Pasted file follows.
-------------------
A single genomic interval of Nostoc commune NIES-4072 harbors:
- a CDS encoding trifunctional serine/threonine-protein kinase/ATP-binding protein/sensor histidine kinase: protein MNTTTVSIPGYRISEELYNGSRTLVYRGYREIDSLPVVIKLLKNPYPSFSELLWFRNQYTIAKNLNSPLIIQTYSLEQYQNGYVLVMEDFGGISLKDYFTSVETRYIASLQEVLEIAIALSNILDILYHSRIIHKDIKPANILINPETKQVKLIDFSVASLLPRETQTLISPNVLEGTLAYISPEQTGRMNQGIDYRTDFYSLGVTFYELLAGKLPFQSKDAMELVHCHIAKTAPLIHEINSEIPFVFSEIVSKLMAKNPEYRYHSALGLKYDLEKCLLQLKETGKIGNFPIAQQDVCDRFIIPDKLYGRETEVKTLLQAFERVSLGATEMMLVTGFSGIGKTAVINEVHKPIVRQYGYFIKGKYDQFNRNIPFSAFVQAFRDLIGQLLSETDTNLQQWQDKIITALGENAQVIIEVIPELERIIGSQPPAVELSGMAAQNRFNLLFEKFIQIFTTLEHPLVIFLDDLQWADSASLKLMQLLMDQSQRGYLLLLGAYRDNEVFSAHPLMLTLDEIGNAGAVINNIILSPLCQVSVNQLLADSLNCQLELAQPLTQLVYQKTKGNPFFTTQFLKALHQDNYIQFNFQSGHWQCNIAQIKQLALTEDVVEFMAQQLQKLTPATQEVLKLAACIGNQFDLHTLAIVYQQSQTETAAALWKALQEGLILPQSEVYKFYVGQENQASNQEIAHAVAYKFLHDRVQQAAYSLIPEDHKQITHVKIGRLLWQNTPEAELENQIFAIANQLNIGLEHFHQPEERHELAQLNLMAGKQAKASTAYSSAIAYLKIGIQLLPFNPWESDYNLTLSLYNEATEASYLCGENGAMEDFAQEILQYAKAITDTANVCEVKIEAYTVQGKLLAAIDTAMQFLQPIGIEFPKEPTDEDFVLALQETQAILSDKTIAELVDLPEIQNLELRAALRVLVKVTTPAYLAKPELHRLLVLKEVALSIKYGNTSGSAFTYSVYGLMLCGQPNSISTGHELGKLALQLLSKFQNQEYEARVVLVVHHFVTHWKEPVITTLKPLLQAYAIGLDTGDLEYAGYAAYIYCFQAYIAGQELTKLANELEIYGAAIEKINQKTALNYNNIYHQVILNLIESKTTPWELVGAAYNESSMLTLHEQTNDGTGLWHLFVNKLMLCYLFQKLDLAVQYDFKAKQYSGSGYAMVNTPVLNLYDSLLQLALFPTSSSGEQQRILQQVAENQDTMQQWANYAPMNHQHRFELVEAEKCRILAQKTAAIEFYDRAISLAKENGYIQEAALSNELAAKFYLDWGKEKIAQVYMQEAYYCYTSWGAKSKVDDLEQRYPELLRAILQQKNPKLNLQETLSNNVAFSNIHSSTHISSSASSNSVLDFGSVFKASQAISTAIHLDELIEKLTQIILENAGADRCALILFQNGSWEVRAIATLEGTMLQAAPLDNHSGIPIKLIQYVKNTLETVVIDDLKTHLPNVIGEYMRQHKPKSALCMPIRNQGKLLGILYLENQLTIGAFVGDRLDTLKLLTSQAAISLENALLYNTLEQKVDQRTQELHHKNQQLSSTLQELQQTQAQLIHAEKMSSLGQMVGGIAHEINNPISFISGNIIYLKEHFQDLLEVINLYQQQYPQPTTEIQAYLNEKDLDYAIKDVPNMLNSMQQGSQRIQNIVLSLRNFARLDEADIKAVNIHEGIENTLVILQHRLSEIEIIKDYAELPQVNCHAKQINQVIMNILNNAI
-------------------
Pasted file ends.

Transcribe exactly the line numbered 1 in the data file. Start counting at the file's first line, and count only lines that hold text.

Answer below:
A single genomic interval of Nostoc commune NIES-4072 harbors: